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November 17, 2023

AskBio Announces First Patient Randomized in Phase 1 Trial of AB-1005 (AAV2-GDNF) Gene Therapy for Multiple System Atrophy-Parkinsonian Type (MSA-P)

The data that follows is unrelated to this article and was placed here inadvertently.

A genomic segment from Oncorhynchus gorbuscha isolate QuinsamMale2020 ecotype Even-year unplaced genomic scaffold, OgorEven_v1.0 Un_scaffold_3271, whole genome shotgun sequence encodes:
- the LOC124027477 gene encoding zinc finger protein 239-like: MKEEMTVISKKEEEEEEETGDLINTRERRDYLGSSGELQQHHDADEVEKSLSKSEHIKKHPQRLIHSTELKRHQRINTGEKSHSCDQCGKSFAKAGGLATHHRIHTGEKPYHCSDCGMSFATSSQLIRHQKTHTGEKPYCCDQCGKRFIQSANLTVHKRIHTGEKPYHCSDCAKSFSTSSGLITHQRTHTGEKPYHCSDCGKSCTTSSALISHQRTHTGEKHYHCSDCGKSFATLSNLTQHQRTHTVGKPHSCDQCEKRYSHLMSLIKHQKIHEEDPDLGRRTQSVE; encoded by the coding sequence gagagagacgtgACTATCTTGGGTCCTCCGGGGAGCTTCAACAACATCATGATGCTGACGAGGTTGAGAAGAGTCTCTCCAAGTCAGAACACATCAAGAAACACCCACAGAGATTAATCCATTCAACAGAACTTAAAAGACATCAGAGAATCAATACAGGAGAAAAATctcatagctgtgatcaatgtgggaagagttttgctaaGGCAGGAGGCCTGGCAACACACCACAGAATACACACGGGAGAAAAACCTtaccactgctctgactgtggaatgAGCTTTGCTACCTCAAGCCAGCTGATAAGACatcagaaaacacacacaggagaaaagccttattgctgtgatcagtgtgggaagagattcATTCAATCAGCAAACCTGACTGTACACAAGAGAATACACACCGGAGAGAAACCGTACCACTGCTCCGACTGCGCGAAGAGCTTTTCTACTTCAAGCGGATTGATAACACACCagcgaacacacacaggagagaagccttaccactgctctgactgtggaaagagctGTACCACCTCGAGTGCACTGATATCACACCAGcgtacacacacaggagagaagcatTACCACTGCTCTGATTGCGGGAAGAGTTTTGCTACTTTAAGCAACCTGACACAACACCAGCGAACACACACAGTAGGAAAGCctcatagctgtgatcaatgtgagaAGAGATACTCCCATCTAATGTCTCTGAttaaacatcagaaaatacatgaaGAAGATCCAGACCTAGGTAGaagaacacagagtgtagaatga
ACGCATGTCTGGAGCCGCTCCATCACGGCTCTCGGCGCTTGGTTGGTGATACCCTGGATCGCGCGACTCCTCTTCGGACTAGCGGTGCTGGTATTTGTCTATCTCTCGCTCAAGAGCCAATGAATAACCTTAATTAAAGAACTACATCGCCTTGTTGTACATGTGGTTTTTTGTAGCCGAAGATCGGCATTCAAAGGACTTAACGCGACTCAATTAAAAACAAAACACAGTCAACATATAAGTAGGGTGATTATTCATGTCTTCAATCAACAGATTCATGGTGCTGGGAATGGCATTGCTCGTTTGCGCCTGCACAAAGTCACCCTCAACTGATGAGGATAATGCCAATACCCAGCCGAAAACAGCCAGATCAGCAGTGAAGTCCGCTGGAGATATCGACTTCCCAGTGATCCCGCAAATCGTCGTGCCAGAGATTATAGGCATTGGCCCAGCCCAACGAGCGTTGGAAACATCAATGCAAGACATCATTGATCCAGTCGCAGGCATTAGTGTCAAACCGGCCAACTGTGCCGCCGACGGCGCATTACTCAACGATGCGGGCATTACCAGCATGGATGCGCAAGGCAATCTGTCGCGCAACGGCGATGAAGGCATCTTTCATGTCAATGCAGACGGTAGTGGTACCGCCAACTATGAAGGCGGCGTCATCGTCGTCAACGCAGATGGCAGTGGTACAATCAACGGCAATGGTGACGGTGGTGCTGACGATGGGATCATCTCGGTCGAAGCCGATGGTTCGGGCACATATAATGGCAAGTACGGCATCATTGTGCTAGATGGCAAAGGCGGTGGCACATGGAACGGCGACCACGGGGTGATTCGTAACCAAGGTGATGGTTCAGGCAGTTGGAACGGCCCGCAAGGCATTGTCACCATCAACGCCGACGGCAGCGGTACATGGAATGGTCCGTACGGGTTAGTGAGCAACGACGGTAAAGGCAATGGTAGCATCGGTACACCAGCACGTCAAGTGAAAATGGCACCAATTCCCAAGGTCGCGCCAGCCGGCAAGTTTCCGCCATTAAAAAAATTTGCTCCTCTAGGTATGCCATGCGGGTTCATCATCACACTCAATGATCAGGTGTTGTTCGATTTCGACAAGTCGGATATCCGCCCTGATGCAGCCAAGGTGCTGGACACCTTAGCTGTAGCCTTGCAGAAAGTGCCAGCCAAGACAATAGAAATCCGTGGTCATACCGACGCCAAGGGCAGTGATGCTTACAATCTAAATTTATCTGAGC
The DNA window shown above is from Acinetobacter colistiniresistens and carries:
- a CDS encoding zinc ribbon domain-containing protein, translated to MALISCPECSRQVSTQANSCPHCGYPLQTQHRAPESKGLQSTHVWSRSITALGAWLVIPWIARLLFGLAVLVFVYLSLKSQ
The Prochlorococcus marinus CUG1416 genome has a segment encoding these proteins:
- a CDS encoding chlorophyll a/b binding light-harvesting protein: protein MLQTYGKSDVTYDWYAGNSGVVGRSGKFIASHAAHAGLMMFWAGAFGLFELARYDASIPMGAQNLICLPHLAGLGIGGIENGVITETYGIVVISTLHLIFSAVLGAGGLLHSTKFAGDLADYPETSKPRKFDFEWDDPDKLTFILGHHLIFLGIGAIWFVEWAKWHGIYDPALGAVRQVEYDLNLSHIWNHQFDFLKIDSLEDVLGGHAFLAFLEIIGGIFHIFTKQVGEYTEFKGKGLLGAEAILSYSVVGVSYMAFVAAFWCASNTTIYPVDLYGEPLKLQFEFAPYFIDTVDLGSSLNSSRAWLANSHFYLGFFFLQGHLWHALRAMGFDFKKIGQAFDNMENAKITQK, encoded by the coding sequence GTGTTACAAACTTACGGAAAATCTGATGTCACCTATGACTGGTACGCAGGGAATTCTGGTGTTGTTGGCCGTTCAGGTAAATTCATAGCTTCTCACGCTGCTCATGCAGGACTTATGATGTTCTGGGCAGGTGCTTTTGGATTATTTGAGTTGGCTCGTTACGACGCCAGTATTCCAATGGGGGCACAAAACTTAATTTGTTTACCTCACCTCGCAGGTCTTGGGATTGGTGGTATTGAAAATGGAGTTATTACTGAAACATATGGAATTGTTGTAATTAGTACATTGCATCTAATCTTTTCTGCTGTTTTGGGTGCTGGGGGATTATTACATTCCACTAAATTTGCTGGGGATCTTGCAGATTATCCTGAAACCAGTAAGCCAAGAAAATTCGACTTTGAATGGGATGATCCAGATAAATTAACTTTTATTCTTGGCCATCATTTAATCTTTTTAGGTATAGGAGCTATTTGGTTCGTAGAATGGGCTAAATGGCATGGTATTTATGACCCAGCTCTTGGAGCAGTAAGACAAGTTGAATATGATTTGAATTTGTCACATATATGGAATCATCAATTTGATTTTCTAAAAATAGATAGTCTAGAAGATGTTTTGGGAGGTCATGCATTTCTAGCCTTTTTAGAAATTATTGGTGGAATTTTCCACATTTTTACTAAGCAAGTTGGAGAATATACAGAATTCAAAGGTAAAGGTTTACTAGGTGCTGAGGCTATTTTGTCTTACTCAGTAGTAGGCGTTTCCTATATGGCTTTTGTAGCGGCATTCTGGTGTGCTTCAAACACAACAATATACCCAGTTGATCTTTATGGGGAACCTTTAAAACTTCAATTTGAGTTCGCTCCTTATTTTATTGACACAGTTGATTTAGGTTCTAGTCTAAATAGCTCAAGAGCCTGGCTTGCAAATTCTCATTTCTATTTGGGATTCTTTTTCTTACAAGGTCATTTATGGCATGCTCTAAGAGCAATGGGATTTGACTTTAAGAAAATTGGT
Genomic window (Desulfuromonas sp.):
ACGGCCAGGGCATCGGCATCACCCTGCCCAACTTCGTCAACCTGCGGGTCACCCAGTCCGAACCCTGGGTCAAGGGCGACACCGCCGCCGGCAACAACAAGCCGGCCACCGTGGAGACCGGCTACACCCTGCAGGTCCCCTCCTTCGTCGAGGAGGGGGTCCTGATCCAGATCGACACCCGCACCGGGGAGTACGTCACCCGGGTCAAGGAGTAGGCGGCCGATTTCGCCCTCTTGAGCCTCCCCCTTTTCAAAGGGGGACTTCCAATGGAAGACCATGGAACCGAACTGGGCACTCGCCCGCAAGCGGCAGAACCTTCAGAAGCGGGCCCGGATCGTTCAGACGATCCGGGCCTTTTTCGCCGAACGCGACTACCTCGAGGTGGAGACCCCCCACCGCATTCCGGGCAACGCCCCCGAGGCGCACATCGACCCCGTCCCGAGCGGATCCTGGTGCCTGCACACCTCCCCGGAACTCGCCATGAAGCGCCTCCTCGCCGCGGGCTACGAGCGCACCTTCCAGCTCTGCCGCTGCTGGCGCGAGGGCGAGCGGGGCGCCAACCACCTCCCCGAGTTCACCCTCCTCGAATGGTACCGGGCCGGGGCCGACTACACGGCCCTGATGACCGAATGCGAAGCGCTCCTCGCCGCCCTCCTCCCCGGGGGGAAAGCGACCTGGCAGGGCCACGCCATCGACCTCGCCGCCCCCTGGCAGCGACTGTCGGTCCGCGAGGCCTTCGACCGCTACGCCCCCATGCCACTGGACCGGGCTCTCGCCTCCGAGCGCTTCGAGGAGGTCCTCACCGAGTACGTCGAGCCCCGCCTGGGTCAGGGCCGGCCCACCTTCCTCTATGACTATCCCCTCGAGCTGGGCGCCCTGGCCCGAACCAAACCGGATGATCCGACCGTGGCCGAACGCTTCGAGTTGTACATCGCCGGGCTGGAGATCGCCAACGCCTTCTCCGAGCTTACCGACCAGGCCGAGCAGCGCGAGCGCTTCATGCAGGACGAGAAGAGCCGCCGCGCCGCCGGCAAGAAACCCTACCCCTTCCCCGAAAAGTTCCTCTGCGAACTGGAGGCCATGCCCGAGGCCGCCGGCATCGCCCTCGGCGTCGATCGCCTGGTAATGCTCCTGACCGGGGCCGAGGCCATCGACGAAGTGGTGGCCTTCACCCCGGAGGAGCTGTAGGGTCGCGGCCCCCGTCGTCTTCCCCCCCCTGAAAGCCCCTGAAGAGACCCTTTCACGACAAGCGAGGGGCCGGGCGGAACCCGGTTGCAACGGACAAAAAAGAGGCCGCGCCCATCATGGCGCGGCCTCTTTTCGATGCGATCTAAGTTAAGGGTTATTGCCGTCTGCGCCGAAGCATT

Research Triangle Park, N.C. – November 17, 2023 – Asklepios BioPharmaceutical, Inc. (AskBio), a gene therapy company wholly owned and independently operated as a subsidiary of Bayer AG, today announced that the first patient has been randomized at the Ohio State University Wexner Medical Center in the Phase 1 REGENERATE MSA-101 clinical trial of AB-1005, a gene therapy being developed as a treatment for multiple system atrophy-parkinsonian type (MSA-P).[1] This marks a significant milestone in the development of AB-1005 gene therapy, an adeno-associated viral vector encoding for glial cell line-derived neurotrophic factor (AAV2-GDNF) that is delivered to the putamen, and brings this therapeutic one step closer to potentially reaching patients. AB-1005 is also currently being investigated for the treatment of mild to moderate Parkinson’s disease with the enrollment of the Phase 1b study having now been completed.[2]   “It means a lot to the MSA community to know that the first patient has been enrolled in the Phase 1 REGENERATE MSA-101 trial,” said Philip M. Fortier, MA, President and Executive Director, Defeat MSA Alliance – National Organization for Rare Disorders ( “There is no cure for MSA, and there are currently no treatments to stop or slow the progression of the disease. This makes it especially hard for patients, given the rapid decline many will experience. Today’s milestone hopefully brings us one step closer to potentially changing the outcome for MSA patients.” MSA-P, which can initially be difficult to distinguish from Parkinson’s disease, is marked by slow movement, lack of coordination, imbalance, and dizziness, among other symptoms, as individuals experience increasing difficulty with movement.[3] This is the result of a progressive loss of nerve cells in the brain and spinal cord. Affecting an estimated 100,000–500,000 worldwide, MSA is a rare disease that in most cases seems to occur at random.3,[4],[5] Symptoms tend to appear in people during their 50s, followed by a rapid progression within 5–10 years.3 “In those with MSA-P, the loss of dopamine producing neurons leads to markedly disabling symptoms, such as profound motor impairment throughout the hands, legs, and trunk. Previous experience with a similar approach in a population of Parkinson’s disease patients has been very encouraging and supported the consideration of this approach in MSA-P. The intent is for GDNF levels in the brain to help preserve dopamine neurotransmission, which is noticeably reduced in MSA-P,” said Nicolas M. Phielipp, MD, University of California Irvine, REGENERATE MSA-101 Principal Investigator. “We’re including a genetic sequence in the AAV2 vector that codes for the GDNF protein and are delivering this to the putamen. In this way, we’re targeting local brain cells and adjacent brain tissue that can benefit from the protein’s growth properties. This trial marks the first step toward understanding the potential that GDNF gene therapy might have for patients with MSA-P.” “Enrolling the first patient in our REGENERATE MSA-101 trial is an important step in AskBio’s ongoing work to advance GDNF gene therapy” said Krystof Bankiewicz, MD, PhD, Scientific Chair, Parkinson’s and MSA, AskBio. “The clinical advancement the news

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